Kent State student brings kendo to campus

Alison Adams

Because of the benefits it can bring, kendo, a Japanese sport, is growing in popularity and one Kent State student has decided to bring it to campus.

Translated as “the way of the sword,” kendo is the art of Japanese samurai swordsmanship.

“I normally call it Japanese fencing,” said Paul Wetzig, a junior voice performance major and sensei of Kendo Club. “There aren’t really any other martial arts like it.”

Wetzig, who has been practicing kendo for 13 years, started the club last November because there weren’t opportunities outside of Cleveland to practice.

Wetzig said one of the reasons why kendo isn’t as popular as other Asian sports is because it is not an Olympic event due to the fact that scoring isn’t standardized.

Last year there were a large number of participants, but this year the club is down to five members. Mark Smyers, a biomedical sciences Ph.D. candidate, said they lost a lot of members when the anime club extended their meeting time on Fridays.

Kendo Club meets every Friday from 6 p.m. to 9:30 p.m. It costs $25 per semester, a fee that covers the cost of the first sword, shinai.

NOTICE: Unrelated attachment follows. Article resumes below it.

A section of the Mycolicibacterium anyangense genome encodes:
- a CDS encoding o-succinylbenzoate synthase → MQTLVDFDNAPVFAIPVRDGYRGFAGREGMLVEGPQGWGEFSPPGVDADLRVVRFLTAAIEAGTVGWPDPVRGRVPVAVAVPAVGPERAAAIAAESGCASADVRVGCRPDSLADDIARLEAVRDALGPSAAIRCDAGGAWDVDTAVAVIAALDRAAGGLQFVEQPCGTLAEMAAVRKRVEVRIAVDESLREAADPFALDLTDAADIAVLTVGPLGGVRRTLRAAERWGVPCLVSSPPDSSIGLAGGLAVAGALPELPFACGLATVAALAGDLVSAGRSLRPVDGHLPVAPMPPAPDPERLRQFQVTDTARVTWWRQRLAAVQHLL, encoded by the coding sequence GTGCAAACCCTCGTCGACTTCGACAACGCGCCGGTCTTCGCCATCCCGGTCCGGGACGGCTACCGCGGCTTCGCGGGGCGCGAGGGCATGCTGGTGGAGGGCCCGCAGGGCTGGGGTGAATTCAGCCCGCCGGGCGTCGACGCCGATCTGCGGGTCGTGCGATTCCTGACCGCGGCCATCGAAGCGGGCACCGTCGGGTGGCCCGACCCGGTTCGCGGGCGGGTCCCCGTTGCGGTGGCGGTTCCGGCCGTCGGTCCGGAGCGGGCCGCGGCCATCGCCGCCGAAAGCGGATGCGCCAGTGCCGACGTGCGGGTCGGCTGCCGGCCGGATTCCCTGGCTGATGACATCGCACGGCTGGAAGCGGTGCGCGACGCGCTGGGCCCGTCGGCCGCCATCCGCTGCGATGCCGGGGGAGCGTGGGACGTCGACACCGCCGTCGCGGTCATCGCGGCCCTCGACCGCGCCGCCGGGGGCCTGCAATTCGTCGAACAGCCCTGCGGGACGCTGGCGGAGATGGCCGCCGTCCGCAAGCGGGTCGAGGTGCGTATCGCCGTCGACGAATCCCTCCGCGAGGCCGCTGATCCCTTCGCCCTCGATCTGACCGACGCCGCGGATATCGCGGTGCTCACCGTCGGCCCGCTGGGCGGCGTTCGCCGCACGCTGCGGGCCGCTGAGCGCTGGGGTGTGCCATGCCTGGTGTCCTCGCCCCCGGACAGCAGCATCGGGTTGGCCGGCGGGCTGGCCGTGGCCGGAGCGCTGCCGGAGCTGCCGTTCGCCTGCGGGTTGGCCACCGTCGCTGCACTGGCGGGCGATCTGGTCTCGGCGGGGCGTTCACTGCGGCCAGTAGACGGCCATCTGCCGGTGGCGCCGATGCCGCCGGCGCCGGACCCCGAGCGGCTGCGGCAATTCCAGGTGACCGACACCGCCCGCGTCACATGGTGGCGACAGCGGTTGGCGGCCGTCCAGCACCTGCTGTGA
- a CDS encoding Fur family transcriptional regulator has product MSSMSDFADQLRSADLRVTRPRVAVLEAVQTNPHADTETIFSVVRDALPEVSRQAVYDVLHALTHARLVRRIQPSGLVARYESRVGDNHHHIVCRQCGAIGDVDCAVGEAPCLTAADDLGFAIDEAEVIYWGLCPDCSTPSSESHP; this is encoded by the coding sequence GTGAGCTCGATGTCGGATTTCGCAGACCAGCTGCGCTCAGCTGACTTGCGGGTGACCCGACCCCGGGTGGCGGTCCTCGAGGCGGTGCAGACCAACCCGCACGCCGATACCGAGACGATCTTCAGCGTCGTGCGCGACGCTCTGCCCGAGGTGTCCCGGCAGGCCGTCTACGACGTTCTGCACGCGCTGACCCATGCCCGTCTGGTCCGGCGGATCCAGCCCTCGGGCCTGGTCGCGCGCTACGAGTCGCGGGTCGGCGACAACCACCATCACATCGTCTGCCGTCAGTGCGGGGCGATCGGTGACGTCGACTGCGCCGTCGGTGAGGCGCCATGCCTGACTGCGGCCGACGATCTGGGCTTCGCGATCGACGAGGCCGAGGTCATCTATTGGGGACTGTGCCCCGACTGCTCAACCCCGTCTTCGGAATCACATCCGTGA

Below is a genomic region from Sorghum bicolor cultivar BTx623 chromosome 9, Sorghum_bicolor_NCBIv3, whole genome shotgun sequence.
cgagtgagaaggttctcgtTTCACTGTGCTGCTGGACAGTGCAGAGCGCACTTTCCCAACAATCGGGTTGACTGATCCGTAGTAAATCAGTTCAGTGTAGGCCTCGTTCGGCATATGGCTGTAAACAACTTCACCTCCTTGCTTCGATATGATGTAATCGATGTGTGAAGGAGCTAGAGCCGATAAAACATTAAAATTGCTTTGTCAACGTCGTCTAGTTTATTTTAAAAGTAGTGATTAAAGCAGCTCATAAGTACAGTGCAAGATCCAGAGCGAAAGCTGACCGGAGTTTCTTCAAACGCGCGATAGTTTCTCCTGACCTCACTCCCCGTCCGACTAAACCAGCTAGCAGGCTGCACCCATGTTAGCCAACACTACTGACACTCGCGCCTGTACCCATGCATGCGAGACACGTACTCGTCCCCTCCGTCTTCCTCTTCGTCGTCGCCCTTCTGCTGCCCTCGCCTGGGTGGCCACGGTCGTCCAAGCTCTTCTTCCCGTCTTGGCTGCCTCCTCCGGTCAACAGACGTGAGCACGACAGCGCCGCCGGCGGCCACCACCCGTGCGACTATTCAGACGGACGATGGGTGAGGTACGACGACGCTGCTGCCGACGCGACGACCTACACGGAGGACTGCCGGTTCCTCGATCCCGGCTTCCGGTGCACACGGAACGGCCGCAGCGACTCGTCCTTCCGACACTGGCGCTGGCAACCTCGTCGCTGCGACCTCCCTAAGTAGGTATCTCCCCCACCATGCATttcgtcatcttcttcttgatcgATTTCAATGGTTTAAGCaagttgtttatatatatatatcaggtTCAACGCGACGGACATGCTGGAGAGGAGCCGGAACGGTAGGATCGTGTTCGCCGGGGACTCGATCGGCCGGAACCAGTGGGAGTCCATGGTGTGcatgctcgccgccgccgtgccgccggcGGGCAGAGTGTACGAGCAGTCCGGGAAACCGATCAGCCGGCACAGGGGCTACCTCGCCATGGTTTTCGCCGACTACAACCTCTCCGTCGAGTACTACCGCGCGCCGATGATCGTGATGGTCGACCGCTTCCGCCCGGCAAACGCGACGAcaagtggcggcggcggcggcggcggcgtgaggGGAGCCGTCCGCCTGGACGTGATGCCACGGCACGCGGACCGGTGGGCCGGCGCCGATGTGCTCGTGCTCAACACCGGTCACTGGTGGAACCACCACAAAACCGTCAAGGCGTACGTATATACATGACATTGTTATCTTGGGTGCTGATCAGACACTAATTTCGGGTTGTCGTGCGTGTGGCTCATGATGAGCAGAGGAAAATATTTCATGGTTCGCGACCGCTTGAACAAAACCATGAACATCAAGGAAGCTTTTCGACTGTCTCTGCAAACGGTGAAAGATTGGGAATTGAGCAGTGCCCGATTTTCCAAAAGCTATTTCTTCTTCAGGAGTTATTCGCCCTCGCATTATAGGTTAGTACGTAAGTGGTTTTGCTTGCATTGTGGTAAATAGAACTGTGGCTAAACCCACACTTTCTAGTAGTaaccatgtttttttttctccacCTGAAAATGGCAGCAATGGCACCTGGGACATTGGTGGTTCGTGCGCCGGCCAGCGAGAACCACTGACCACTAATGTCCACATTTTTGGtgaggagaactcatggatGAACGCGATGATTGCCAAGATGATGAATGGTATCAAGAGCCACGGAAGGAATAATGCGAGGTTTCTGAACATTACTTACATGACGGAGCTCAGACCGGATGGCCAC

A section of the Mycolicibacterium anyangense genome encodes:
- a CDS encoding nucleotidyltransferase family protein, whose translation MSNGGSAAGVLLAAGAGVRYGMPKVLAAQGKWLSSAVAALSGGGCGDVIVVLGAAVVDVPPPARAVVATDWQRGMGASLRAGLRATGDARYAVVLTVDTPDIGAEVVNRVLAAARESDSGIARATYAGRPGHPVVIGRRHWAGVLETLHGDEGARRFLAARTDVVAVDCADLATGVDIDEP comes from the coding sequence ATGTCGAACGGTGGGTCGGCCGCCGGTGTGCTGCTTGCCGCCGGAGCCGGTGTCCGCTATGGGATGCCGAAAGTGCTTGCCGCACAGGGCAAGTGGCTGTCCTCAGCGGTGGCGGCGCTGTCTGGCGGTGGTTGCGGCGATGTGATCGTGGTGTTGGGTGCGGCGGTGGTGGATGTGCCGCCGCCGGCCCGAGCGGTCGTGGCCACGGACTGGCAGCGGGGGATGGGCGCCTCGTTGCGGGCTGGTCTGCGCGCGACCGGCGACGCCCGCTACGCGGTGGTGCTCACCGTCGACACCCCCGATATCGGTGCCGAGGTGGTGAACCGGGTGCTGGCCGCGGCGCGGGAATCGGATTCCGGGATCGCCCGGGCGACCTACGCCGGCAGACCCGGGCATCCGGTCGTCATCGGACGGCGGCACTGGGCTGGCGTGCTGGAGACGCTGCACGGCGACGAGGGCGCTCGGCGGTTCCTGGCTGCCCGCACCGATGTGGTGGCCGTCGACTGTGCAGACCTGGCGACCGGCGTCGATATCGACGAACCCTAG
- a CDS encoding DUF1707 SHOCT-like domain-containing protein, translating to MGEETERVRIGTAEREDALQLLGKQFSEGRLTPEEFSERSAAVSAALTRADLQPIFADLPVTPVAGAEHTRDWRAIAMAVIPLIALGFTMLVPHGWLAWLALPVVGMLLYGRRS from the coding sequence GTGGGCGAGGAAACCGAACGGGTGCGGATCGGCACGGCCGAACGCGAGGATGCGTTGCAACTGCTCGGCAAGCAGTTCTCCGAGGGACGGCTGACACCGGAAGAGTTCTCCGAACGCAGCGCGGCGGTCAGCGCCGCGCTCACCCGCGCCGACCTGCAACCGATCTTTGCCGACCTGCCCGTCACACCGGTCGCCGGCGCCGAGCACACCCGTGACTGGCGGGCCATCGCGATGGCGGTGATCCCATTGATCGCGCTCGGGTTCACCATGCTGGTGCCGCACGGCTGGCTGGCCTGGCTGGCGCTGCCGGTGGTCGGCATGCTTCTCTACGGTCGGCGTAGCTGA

The shinai is used for full contact sparring practice. The bokken, another sword, is used for Kata, which is basics and forms practice.

When practicing kendo, participants must wear protective gear because swords come in contact with the body. A hip protector (tare), an upper torso protector (do), gloves (kote) and helmet (men) are always worn.

“It’s viewed more as almost barbaric,” Wetzig said. “It’s one of the few martial arts where we strike the other person.”

Practicing kendo can be very difficult at first because it takes a lot of physical stamina.

“It takes a certain level of commitment. It’s not easy — you have to work at it,” Smyers said. “It takes a lot of discipline. So I like the focus — it helps me in everything I do.”

The club practices with the goal of ranking well at the two competitions in Cleveland they participate in: the Greater North Eastern United States Kendo Federation Championship and the Student Cup at Case Western University.

Smyers said kendo is good if someone wants to learn new things because it is an art form, a martial art and a sport. He said you learn about a whole tradition and culture.

“Even our uniforms have to be tied and folded a certain way,” Smyers said.

There are many physical benefits to kendo because it is a fast-paced cardio workout. Wetzig said it is a great stress reliever, which every student can use.

Wetzig said he wants to get the name out there so students know Kent State has a Kendo Club.

“We’re here,” Wetzig said. “Hopefully we will be staying for a while.”

Contact Alison Adams at [email protected].